Some people suggest that Facebook’s internet.org innitiative provides Zero Rating, however this platform is also flawed. The apps allowed in the program are curated by Facebook and the program is not open to all mobile app publishers. Also, presently, internet.org only works with one only one carrier in India--Reliance.
Ultimately, many netizens are fearful that programs such as “Airtel Zero” will negatively affect startups and less financially robust companies. Many of these organizations will not be able to effectively compete in the market because the costs of offering a Zero Rated service would be sustainable to only a select few.
Yes, this may be true but it is the basic tenet of a free economy. If we think about the startup industry in general, companies that are able to secure large amounts of venture funding have a distinct advantage because they are able to attract the best employees, and can afford to advertise--they inherently have a competitive edge over other companies. The reality is that some companies will always have deeper pockets than others, but it is never constant: Flipkart will have more money than any new ecommerce startup, but there was a time, not too long ago, when Flipkart had less money than their competition.
In a free market, competition and choice are healthy. Most of us on our mobile phones are using Vodafone, Airtel and other private companies as our main carrier. And not necessarily because they are the cheapest, but because they provide the best coverage or the best call quality in our area. We have a choice over which carrier we use. So, if Flipkart wants to pay for the data charges for their app, that’s their right, but it does not necessarily mean I will use it and or make purchases from them.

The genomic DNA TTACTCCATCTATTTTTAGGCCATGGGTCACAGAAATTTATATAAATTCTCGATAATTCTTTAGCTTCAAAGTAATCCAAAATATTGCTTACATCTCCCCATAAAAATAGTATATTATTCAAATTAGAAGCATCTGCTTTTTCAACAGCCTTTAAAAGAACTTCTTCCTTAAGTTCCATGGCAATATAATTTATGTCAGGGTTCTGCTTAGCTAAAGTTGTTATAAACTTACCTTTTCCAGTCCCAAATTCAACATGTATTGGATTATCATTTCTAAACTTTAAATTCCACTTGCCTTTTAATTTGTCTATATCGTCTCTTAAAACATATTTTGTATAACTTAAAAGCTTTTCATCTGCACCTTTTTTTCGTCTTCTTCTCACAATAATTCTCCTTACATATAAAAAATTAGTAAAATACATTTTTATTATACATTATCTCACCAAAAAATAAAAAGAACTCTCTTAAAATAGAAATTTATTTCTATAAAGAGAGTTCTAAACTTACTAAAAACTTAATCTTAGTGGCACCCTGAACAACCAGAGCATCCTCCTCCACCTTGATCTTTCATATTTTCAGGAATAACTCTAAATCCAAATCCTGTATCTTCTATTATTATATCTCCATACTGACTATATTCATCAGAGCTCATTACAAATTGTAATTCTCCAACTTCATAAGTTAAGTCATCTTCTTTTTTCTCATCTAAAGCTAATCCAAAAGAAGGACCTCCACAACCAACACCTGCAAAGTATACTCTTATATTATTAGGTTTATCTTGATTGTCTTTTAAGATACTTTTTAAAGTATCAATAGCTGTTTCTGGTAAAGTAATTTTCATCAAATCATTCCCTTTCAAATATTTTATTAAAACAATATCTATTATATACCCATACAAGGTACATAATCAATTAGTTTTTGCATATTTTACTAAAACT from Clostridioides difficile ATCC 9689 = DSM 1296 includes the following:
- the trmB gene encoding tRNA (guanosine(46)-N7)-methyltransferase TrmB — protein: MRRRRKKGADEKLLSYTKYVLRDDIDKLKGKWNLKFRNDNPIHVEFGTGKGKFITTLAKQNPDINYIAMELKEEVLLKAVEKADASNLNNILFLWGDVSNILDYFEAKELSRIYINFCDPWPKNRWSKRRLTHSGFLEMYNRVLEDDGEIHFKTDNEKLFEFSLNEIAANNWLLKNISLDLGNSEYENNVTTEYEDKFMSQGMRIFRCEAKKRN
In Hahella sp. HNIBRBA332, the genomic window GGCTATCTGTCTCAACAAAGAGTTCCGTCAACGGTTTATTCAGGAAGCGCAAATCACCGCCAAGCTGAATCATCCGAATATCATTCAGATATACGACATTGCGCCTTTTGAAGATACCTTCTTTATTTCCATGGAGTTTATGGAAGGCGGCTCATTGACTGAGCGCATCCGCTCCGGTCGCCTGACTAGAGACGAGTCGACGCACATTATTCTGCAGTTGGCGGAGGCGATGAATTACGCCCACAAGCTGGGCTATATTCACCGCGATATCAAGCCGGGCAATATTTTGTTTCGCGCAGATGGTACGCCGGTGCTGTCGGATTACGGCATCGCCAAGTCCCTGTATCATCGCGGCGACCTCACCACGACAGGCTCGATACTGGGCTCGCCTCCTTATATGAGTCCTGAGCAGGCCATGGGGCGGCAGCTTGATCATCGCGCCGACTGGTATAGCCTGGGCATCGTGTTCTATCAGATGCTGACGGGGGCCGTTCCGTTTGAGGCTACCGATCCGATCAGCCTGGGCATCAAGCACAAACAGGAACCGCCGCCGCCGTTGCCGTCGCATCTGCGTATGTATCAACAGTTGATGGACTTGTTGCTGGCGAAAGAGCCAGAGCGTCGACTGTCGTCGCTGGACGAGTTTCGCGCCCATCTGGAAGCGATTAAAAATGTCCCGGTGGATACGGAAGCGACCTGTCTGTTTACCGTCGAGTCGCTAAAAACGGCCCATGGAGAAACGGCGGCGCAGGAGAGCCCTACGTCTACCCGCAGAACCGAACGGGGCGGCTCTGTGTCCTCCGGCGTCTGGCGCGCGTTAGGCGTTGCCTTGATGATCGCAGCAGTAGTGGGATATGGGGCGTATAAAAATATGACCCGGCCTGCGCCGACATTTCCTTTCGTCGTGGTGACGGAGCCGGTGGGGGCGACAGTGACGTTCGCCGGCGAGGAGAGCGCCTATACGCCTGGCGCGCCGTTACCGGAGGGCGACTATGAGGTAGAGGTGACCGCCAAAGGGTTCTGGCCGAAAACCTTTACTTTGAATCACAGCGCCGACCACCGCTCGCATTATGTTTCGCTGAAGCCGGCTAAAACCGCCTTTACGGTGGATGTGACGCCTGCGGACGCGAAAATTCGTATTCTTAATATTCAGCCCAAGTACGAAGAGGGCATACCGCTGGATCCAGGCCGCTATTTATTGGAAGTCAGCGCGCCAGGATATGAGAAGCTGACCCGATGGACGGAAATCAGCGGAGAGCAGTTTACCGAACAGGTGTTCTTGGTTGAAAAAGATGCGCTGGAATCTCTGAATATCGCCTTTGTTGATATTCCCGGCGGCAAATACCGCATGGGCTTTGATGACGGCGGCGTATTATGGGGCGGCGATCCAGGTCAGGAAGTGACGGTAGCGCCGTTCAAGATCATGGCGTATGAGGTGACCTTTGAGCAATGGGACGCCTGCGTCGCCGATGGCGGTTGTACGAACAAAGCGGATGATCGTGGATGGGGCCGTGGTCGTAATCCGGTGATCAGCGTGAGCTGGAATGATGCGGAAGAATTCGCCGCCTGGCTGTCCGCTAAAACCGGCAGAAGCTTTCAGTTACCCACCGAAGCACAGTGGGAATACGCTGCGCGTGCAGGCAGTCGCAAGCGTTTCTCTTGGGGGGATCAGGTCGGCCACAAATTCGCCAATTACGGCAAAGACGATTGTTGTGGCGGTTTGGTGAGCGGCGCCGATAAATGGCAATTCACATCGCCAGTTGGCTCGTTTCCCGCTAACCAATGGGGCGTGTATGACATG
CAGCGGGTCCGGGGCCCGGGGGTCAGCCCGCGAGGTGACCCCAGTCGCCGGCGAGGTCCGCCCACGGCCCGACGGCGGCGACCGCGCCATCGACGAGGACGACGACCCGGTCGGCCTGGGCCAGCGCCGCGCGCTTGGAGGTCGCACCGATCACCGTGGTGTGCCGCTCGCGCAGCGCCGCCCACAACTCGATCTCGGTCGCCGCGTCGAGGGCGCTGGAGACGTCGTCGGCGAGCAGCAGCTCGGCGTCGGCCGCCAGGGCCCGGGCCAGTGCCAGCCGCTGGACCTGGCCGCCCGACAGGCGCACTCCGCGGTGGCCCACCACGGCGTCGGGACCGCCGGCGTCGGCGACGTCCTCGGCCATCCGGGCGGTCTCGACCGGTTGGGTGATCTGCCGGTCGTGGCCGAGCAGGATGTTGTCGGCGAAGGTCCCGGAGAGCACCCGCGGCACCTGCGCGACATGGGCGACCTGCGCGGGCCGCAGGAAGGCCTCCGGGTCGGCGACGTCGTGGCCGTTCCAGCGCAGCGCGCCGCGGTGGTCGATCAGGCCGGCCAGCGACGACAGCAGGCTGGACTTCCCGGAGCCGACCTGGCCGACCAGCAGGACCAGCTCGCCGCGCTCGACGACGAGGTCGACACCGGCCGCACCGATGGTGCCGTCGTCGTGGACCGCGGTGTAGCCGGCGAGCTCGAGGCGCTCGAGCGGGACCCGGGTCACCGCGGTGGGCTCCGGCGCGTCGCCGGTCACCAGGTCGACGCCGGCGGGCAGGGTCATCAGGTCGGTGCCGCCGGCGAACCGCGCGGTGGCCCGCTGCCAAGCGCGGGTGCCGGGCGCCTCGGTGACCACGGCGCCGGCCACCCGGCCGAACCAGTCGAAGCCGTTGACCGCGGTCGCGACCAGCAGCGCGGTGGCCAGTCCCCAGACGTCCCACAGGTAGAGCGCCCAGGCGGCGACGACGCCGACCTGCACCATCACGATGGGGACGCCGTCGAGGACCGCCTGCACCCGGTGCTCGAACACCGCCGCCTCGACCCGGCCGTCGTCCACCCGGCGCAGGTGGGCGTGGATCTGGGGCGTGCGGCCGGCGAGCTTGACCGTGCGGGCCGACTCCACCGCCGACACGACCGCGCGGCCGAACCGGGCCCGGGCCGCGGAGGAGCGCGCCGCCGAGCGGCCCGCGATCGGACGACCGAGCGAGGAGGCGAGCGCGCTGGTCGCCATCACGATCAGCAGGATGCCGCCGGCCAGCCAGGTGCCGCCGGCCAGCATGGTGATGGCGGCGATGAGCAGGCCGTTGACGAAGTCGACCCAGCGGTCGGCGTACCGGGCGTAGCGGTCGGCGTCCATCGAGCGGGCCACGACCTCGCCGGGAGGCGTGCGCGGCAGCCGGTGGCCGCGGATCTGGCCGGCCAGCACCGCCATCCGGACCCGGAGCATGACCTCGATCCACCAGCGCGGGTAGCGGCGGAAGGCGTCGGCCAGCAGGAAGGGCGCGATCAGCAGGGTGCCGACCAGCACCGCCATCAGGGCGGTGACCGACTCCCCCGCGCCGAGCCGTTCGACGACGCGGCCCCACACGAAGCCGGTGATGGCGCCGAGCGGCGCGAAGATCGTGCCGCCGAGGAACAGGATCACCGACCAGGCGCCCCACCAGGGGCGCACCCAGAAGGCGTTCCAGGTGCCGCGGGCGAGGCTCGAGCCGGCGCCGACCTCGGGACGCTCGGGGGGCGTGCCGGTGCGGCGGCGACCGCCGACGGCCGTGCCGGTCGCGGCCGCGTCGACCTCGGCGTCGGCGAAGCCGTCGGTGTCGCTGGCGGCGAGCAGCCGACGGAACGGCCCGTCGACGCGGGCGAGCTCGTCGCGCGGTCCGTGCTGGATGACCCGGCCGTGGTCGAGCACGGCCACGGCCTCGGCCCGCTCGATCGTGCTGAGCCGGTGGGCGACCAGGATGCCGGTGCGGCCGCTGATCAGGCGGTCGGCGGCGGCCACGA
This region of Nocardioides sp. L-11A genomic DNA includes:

With the Indian mobile apps market set to almost quadruple over the next few years, and hundreds of millions of new users coming online, it makes sense for mobile app publishers to implement Zero Rating plans. Because data rates in India are high compared to average income, many people are "data-rationing" by turning on and off online services to manage their data usage. In fact, many smartphone users don’t even have a mobile data plan. By providing free data, mobile app publishers are able to remove this barrier to access, and ultimately enable more consumers to use their products.
I have spent a fair part of my career creating programs at Google concerned with expanding internet usage in India and getting more people online. Based on my experience, I believe a Zero Rating solution might work not only to accelerate the growth of internet users in India, but to foster business innovation, and increase consumer choice in our free market economy. I propose that we need a Zero Rating program which works across all operators, is open to all mobile app publishers, and provides benefits to all consumers, regardless of mobile operator or ISP. This program could then be regulated by TRAI to ensure compliancy. I believe that if we can achieve this, the growth of ecommerce in India will surpass current expectations.
Whatever we do, we must strive to maintain an open internet, as an autocratic bureaucracy of the internet would stifle innovation for all. We also must congratulate ourselves that we are having an open and democratic debate about these issues. The voice of the people is being heard and considered, and legislation is not happening behind closed doors. This is real progress and a healthy step toward an open internet for all.
Disclosure: Gautam Gandhi an ex-googler, currently he is an angel investor. Gandhi is also an advisor to Mavin, a startup creating an open access, data toll free platform across all carriers in India. All views expressed in the article belong to the author.